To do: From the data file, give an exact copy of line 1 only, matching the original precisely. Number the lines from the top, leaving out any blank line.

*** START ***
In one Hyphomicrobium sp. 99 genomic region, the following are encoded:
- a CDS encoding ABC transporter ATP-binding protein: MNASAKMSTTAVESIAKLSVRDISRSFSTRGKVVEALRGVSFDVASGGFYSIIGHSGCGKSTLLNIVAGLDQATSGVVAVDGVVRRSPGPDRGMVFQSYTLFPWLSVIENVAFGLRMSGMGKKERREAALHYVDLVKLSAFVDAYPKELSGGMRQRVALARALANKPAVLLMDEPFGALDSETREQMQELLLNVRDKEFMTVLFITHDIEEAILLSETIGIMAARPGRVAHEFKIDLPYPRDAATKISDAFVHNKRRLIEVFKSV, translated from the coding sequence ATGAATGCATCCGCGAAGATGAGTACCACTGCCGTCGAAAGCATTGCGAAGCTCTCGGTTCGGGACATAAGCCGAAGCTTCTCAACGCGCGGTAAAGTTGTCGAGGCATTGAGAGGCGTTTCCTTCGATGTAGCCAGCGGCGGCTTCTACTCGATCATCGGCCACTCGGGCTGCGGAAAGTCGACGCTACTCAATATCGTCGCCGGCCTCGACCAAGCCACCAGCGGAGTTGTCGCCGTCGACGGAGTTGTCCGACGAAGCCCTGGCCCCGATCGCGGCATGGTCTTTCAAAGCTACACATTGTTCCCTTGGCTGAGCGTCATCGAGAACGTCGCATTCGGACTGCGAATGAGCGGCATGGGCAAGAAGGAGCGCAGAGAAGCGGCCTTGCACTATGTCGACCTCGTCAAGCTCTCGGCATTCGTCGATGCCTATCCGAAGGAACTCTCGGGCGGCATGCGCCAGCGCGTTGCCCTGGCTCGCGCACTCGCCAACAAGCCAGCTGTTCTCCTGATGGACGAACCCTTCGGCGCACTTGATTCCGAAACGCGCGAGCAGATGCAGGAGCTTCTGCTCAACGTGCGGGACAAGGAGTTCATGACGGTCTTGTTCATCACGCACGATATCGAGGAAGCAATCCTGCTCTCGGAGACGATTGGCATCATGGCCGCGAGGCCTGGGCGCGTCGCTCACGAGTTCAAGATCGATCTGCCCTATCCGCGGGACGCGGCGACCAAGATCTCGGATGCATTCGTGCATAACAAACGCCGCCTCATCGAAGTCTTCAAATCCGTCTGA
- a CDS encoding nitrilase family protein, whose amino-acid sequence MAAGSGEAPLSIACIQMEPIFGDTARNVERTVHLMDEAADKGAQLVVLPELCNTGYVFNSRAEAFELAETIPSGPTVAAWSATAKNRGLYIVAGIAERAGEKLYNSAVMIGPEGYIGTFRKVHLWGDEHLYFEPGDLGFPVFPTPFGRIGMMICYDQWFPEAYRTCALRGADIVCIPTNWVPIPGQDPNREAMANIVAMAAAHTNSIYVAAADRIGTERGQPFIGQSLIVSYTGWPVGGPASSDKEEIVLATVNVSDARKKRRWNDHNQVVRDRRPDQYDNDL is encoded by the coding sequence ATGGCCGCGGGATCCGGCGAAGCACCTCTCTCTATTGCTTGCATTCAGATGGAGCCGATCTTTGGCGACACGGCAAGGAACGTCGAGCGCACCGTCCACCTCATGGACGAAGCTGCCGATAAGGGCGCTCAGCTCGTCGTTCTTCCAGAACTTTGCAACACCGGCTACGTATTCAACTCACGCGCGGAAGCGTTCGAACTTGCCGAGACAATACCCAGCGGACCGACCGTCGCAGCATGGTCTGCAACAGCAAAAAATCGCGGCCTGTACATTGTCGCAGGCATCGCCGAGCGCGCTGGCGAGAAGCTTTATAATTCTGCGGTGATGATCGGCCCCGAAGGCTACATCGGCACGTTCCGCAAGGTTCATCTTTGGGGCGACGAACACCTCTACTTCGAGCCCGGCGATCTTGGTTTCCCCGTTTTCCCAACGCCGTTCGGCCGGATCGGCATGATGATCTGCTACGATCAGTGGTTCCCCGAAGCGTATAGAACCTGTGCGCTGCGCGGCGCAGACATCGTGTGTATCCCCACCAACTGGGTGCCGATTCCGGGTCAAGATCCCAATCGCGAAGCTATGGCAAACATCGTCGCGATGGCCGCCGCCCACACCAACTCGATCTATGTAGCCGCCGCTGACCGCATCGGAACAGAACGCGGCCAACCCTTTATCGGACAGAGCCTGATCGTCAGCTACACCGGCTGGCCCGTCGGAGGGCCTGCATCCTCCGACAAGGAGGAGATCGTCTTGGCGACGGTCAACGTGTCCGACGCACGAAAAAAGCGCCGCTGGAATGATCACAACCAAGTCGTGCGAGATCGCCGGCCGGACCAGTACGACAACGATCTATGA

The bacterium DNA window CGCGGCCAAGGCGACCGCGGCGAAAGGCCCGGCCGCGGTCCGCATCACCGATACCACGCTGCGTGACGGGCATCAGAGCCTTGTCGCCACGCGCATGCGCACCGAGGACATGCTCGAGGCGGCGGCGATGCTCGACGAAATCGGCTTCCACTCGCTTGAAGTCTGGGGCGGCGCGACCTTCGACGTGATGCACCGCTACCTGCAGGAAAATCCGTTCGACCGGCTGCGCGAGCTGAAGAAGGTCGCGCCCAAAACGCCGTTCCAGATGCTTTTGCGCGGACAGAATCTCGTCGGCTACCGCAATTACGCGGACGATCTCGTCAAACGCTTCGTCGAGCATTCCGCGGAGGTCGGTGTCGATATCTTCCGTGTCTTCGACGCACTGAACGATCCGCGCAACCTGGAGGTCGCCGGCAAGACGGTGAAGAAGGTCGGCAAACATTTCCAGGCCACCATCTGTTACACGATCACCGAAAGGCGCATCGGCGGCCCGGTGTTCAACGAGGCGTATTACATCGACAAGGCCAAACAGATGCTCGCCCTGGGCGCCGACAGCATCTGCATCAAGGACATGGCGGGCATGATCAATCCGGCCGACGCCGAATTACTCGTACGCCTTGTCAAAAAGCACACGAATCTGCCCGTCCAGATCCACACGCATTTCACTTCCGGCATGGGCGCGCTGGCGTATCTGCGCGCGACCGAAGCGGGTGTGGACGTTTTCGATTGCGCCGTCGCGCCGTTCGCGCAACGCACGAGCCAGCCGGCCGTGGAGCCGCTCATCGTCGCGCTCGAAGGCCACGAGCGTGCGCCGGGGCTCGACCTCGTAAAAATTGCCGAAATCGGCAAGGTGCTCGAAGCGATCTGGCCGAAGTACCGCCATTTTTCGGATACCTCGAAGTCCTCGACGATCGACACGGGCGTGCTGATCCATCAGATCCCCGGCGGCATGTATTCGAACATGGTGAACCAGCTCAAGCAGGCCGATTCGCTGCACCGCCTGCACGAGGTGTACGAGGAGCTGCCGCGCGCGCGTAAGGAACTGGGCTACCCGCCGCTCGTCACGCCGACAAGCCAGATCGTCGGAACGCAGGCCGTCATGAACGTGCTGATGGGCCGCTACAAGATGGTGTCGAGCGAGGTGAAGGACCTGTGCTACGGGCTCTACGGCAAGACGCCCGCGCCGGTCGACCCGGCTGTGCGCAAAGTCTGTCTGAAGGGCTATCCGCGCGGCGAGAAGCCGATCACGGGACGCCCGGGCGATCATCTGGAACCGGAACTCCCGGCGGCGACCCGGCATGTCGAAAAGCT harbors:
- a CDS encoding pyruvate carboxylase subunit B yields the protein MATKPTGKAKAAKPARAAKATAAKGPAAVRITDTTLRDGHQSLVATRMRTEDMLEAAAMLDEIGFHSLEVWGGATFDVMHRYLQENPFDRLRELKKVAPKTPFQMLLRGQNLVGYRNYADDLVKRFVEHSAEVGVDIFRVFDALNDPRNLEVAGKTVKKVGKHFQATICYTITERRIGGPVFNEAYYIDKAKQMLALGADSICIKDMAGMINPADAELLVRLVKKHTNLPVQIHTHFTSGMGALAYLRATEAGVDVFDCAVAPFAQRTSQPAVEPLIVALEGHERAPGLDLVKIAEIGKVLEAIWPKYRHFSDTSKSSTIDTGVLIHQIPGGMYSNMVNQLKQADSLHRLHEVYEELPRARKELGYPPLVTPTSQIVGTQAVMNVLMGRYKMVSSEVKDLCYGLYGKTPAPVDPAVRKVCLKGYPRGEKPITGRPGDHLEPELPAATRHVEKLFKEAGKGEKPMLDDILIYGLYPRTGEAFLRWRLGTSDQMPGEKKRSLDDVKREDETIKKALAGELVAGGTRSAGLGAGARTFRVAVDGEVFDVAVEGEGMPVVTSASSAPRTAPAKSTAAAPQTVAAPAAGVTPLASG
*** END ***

In one Hyphomicrobium sp. 99 genomic region, the following are encoded: